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Gut. 2001 Jan;48(1):110-5.

Evidence for an association between the aetiology of cirrhosis and pattern of hepatocellular carcinoma development.

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Department of Clinical and Experimental Medicine, Clinica Medica 5 degrees, University of Padova, Italy.



Patients with liver cirrhosis are at significant risk of hepatocellular carcinoma (HCC) that may develop as well defined nodular lesions or as more aggressive infiltrating tumours.


To compare prospectively risk factors associated with nodular or infiltrating HCC in cirrhotic patients.


We studied 370 patients with cirrhosis, followed prospectively by periodic ultrasound (US) of the liver, for a mean period of 74.6 (SD 32.4) months to define the incidence and patterns of HCC development. Patients who developed HCC were compared according to tumour pattern using univariate and multivariate analysis.


Sixty one (16.5%) patients developed HCC: HCC was classified as nodular in 49 (80.3%) and infiltrating in 12 (19.7%) according to US and computerised tomography (CT) imaging. The five and 10 year cumulative probabilities were 8.1% (95% confidence interval (CI) 5. 2%-11%) and 25.2% (15.0-35.4%) for nodular HCC and 2.1% (0.5-3.7%) and 6.9% (2.1-11.7%) for infiltrating HCC. Patients with infiltrating HCC were younger than those with nodular HCC (59.5 v 66. 2 years, 95% CI 55.2-63.8 and 64.1-68.3 years; p=0.014). Using multivariate analysis, development of nodular HCC was associated with older age (p=0.0002; relative risk (RR) 3.1; 95% CI 1.6-5.2), longer duration (p=0.09; RR 2.6; 95% CI 1.8-3.4), and more advanced stage (p=0.002; RR 2.5; 95% CI 1.3-4.5) of cirrhosis but not with the aetiology of liver disease. In contrast, development of infiltrating HCC appeared to be unrelated to age or disease duration or stage, while it was associated with hepatitis B virus infection (p=0.07; RR 3.96; 95% CI 1.1-5.2) and with hepatitis B/hepatitis C virus coinfection (p=0.0007; RR 16.9; 95% CI 3.8-36.7).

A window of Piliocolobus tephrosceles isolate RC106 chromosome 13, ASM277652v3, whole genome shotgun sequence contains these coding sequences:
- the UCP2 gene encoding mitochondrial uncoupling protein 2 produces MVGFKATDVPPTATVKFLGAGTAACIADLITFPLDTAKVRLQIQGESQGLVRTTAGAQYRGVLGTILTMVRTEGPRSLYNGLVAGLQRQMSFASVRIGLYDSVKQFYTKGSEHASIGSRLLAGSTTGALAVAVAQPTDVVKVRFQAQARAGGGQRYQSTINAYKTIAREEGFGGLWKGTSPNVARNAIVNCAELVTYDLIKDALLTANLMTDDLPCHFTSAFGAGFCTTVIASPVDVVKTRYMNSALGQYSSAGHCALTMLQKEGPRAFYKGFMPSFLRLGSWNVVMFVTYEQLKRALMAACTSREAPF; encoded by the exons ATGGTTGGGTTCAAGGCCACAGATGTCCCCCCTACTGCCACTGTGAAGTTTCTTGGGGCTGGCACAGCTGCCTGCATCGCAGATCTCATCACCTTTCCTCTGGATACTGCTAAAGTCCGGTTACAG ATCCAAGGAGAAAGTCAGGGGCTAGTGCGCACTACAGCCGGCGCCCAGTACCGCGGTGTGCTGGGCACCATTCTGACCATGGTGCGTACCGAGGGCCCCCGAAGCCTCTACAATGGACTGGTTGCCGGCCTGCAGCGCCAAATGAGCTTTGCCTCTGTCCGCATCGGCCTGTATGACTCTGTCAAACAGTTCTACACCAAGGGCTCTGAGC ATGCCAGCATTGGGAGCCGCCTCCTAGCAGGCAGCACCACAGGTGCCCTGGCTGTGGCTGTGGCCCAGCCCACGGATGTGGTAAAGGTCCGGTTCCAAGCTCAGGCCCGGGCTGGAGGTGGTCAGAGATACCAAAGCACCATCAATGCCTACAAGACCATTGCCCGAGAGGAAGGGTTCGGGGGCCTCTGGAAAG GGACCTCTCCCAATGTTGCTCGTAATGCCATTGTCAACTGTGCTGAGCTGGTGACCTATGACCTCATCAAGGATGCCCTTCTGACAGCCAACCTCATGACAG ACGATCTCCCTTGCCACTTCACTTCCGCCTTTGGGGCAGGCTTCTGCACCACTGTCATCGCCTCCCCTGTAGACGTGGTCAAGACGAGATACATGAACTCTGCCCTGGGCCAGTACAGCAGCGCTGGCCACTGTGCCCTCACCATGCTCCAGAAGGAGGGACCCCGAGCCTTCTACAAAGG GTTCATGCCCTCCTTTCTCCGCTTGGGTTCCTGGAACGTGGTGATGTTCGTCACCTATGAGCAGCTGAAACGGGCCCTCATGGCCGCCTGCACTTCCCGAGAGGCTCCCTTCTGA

In liver cirrhosis, we identified two patterns of HCC developing with distinct risk factors. Nodular HCC was related to the cirrhotic process per se independent of aetiological factors and may depend on the proliferative activity within regenerative nodules, while the infiltrating form of HCC was linked to hepatitis B virus infection and may reflect more direct virus induced carcinogenesis.

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